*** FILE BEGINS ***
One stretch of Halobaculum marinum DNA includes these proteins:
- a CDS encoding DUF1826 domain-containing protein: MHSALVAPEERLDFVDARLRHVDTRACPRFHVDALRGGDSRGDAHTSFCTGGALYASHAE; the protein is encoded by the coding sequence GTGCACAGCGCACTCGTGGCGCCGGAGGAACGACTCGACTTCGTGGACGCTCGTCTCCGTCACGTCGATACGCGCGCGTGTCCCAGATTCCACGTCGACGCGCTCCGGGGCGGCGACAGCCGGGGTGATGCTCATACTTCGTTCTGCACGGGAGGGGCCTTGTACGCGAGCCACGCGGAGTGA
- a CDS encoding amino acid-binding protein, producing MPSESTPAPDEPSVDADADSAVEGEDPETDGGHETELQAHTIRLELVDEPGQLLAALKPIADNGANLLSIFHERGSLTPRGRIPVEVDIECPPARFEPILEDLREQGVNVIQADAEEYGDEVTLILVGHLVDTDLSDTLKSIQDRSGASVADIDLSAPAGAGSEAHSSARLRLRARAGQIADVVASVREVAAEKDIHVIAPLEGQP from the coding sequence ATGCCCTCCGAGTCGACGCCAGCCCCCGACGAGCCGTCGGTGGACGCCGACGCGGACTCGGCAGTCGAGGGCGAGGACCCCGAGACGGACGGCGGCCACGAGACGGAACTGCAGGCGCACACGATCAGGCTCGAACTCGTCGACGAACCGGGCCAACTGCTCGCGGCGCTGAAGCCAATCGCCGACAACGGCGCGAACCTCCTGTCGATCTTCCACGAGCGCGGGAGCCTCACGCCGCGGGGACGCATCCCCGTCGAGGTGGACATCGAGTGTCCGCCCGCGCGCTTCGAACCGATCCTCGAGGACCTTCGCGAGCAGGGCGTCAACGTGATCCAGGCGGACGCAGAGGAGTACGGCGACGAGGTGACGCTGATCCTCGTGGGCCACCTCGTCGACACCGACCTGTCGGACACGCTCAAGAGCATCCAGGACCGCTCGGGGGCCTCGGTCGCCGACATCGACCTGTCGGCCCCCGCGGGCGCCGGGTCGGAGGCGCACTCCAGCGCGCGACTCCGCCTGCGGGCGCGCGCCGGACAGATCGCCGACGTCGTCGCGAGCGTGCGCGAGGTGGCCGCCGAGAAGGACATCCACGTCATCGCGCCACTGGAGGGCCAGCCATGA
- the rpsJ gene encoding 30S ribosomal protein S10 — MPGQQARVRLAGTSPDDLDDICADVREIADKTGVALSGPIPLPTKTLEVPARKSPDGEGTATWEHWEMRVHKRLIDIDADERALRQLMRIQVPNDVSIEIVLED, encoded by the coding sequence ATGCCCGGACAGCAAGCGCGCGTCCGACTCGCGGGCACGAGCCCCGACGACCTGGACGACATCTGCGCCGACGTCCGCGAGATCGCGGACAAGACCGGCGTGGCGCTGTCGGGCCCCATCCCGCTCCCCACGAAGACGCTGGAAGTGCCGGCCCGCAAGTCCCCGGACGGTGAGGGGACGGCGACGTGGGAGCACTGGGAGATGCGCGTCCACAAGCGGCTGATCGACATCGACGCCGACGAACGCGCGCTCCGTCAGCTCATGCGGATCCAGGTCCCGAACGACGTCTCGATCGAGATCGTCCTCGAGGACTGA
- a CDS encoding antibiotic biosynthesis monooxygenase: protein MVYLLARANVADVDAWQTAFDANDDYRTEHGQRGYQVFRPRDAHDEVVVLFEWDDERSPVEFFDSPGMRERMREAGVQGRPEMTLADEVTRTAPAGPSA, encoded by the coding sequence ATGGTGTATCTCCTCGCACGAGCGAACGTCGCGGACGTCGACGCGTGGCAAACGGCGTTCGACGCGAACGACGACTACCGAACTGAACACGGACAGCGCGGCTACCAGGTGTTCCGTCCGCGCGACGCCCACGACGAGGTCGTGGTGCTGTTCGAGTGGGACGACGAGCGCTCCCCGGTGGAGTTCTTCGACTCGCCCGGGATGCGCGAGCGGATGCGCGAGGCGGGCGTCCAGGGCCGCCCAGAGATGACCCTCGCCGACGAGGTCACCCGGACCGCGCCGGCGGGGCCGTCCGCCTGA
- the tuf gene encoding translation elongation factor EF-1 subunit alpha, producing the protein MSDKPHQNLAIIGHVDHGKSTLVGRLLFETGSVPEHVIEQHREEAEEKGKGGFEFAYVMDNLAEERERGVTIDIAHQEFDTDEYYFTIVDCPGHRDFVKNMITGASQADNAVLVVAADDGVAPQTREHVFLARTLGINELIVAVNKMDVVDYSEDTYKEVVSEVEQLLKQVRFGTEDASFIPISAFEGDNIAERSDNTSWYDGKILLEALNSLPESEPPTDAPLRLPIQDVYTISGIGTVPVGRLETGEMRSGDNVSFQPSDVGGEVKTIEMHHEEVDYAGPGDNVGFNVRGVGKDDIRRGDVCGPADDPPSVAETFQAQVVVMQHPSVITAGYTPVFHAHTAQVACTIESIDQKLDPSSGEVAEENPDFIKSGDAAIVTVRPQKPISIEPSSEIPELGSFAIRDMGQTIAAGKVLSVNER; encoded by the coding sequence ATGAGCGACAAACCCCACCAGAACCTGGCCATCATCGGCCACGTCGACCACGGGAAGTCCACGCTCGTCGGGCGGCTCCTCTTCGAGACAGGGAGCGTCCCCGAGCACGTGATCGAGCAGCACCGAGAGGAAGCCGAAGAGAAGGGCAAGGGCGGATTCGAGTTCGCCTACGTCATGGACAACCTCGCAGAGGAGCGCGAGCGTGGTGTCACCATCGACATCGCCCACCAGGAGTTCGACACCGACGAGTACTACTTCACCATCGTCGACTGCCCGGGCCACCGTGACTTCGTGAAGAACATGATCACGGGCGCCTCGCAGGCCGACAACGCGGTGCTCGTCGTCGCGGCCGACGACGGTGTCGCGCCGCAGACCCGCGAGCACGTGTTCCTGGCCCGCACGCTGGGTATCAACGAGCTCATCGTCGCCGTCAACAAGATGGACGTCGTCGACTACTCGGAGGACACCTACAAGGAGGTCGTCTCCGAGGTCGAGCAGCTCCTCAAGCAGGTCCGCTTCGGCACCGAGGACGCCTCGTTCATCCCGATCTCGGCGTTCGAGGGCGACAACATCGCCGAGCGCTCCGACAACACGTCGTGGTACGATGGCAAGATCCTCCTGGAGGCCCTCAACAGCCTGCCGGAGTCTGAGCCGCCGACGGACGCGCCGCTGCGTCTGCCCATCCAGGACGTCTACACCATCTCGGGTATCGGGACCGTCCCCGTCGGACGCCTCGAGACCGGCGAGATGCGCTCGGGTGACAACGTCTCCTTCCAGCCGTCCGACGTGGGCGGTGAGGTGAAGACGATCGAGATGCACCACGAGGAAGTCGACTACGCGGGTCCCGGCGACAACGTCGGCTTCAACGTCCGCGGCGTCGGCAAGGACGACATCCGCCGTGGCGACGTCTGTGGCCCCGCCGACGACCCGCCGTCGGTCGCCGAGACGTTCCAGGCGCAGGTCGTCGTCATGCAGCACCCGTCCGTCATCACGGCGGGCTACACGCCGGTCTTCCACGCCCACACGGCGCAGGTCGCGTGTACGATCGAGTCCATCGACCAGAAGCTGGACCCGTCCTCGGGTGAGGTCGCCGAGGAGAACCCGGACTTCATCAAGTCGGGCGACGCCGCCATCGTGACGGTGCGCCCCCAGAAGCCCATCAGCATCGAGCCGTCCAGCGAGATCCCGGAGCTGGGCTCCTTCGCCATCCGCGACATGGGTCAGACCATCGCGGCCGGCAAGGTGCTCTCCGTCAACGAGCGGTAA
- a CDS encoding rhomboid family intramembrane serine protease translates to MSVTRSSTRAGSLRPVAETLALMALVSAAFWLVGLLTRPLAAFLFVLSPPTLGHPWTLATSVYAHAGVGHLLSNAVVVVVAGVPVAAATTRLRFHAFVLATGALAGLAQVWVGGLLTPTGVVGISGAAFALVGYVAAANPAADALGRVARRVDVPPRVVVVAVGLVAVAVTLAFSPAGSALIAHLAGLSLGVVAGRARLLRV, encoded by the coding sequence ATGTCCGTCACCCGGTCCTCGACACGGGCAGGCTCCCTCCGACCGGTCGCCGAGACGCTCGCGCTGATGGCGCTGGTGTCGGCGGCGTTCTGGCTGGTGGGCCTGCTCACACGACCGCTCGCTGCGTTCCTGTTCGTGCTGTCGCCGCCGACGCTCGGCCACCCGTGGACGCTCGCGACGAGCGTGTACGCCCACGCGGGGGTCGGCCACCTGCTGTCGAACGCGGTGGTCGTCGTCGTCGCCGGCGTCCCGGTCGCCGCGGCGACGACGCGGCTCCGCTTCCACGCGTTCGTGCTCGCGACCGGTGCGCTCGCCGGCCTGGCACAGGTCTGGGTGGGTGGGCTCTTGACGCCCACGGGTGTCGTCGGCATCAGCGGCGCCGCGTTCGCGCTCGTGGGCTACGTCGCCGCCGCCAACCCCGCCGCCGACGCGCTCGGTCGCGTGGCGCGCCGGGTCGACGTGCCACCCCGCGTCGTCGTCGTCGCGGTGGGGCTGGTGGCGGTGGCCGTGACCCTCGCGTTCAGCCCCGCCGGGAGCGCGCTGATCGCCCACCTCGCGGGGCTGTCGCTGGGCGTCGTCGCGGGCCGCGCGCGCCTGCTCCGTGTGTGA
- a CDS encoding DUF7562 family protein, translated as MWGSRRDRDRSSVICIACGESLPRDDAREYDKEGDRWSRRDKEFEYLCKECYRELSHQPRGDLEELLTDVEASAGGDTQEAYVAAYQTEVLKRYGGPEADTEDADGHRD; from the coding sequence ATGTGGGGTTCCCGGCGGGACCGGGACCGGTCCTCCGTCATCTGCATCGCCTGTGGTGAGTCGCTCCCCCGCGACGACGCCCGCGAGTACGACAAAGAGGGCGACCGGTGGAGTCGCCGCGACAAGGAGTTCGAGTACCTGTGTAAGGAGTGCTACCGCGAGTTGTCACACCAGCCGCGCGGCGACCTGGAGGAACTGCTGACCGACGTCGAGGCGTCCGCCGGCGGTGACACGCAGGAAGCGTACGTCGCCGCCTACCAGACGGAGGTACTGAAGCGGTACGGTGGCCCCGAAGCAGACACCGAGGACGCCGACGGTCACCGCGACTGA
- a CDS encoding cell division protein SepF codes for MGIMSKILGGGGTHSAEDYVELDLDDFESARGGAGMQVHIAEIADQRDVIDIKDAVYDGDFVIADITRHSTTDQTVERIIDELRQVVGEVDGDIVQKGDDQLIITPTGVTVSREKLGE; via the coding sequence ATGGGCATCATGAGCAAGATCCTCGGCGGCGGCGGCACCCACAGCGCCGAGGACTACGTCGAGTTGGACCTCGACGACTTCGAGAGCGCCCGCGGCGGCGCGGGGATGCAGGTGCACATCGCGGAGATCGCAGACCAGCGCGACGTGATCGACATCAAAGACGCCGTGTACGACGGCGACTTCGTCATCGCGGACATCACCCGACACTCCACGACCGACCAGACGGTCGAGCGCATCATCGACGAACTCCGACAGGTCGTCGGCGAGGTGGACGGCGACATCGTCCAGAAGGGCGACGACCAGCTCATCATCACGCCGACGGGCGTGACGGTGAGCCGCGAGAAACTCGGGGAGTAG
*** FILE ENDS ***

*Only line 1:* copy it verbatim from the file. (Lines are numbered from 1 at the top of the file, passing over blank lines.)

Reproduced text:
One stretch of Halobaculum marinum DNA includes these proteins: